In cases of PVE, surgical indications would include all of the aforementioned plus prosthesis dehiscence and new/dynamic paravalvular leak as documented by serial echocardiography. Increasing paravalvular leak is an ominous sign of circumferential extension of dehiscence and should lead to consideration of more aggressive treatment including surgery.

A complication of the infectious process that mandates careful evaluation is systemic embolization, a cardinal determinant of mortality and morbidity in IE patients. Embolic events are reported in up to half of IE cases [5]. Of these, up to 71% are cerebral embolic events [18]. Most embolic events occur within two weeks of onset of symptoms [18] or initiating antibiotic ther apy [19]. Therefore, the greatest impact of surgical intervention on the incidence of emboli is within these time limits. An embolic event during the first two weeks of antimicrobial therapy or recurrent embolism at any time should indicate surgery [8]. A detailed discussion on strategies to prevent embolism is presented in Chapter 13.

A major issue in the timing of surgery is the presence of a cerebral infarct. Because of the risks imposed by anticoagulation and the potential risk of cerebral edema due to car-diopulmonary bypass, it is generally agreed that hemorrhagic cerebral infarct is a contraindication to surgery, at least temporarily. The main controversy arises on the timing of surgery with non-hemorrhagic infarcts due to their potential for hemorrhagic transformation. Some investigators have demonstrated better outcomes when surgery is performed at least 11 days after ischemic and 23 days after hemorrhagic cerebrovascular accident [20]. Others have reported considerably more favorable outcomes even when cardiac surgery is performed within 72 hours of cerebrovascular accidents as opposed to deferring operation after eight days [18]. Our practice and recommendation is to defer the operation for at least two weeks after a non-hemorrhagic stroke and four weeks after a hemorrhagic episode [21].

In some patients, symptomatic embolic CVAs may be followed by the detection of intracranial mycotic aneurysms, the rupture of which can cause catastrophic results [5]. Although uncommon, these aneurysms can sometimes leak slowly, and anticoagulation for cardio-pulmonary bypass can predispose these patients to a potentially fatal hemorrhage. Careful imaging studies prior to cardiac surgery should therefore be undertaken if there is any clinical suggestion of a possible intracranial mycotic aneurysms.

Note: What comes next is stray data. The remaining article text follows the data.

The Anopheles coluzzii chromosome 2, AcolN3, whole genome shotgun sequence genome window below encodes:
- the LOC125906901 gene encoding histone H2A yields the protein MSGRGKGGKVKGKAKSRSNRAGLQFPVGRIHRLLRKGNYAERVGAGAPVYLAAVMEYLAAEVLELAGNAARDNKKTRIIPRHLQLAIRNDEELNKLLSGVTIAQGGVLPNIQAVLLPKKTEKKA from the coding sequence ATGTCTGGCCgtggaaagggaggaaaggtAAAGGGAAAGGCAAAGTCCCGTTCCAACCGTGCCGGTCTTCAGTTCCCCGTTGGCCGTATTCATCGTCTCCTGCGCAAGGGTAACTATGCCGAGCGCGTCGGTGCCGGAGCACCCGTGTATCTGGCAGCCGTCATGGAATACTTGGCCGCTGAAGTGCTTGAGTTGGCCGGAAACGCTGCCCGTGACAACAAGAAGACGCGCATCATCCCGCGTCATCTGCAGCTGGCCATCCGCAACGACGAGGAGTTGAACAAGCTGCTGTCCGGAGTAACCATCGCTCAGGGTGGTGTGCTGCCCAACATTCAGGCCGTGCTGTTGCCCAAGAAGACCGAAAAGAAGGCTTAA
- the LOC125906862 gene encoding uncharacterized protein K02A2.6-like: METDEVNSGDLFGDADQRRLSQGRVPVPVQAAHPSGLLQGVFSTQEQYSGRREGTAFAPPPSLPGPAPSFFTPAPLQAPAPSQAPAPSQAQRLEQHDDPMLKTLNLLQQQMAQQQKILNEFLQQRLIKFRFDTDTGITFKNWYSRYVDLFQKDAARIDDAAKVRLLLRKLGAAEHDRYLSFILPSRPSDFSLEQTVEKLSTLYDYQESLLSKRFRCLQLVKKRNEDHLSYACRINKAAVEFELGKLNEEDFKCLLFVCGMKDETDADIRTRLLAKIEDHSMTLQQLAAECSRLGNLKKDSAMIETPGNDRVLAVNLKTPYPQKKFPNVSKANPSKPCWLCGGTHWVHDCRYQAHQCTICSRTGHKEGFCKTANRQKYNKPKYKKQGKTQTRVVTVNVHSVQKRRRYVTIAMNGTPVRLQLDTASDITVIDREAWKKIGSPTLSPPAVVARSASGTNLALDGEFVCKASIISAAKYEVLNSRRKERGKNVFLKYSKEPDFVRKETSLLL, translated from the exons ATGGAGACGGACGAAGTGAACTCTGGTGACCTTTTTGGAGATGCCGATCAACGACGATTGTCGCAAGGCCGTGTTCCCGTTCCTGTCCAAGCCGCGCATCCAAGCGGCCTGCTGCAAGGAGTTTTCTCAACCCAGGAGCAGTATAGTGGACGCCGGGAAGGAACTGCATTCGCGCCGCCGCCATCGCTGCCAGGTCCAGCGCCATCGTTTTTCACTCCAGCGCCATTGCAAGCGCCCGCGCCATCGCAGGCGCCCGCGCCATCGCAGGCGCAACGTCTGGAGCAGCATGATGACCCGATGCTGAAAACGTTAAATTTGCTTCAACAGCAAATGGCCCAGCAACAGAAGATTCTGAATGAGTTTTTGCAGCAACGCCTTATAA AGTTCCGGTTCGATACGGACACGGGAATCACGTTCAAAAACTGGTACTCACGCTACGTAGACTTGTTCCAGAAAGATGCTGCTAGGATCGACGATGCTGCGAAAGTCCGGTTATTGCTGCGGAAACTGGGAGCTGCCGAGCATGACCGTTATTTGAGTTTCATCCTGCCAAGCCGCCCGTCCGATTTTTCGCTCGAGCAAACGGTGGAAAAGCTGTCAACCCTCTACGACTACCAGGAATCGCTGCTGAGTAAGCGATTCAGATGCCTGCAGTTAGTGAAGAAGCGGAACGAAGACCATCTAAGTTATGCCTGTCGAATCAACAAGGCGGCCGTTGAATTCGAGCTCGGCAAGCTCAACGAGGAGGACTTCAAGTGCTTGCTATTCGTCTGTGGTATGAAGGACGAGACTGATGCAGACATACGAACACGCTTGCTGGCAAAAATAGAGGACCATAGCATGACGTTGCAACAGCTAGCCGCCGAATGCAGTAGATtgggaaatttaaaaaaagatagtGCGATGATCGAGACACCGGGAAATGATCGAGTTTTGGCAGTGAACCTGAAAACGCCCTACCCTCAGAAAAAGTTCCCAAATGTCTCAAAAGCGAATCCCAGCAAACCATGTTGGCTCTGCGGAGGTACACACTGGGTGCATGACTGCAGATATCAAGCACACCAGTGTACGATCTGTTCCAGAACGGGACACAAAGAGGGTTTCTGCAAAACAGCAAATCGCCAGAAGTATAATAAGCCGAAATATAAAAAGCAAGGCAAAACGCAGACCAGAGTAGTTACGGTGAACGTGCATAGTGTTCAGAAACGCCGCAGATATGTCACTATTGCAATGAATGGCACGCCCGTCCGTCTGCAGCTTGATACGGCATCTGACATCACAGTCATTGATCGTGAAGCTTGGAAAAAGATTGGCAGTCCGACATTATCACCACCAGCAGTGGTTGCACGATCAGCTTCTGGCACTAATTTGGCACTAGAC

Splenic abscess (or abscess located elsewhere) is another complication of the infectious process in IE that may cause persistent bacteremia/sep-sis. It does not usually respond well to antibiotic therapy and should be treated surgically, by splenectomy (or surgical drainage and debride-ment in other locations), or drained percuta-neously before valve surgery is performed. In general, every attempt is made to eradicate any identified source of infection before cardiac surgery for IE is performed to prevent recurrence.

Both cranial and abdominal computed tomography should be considered in all patients with IE to assess for the presence of any abscess, infarct, hemorrhage, or aneurysm.

Finally, like any other open-heart surgery, the patient should also be evaluated from other cardiac and non-cardiac standpoints. Hepatic and renal functions are of particular importance, as they have a great impact on the surgical outcomes. Unjustified delay of the operation, when surgery is indicated, may cause deterioration in renal and/or hepatic function due to both the disease itself and the toxicity of medications, antibiotics in particular.

This underscores, once again, the significance of the right timing for surgery. Comorbidities (diabetes, etc.) should be considered and properly addressed. In patients with a high risk of coronary artery disease, preoperative angiogra-phy should be performed to assess for the possible need of coronary artery bypass grafting at the same operative session.

In view of the fact that cardiac surgery is an integral part of IE management, early consultation with the cardiac surgery team is strongly recommended following the diagnosis of IE. This will allow the surgical team to be fully familiar with the patient, in case surgery is eventually needed. It will also enable medical and surgical teams to join forces in determining the need and optimum timing for surgery. The American College of Cardiology/American Heart Association Guidelines for the Management of Patients with Valvular Heart Disease also support early surgical consultation in IE cases [22].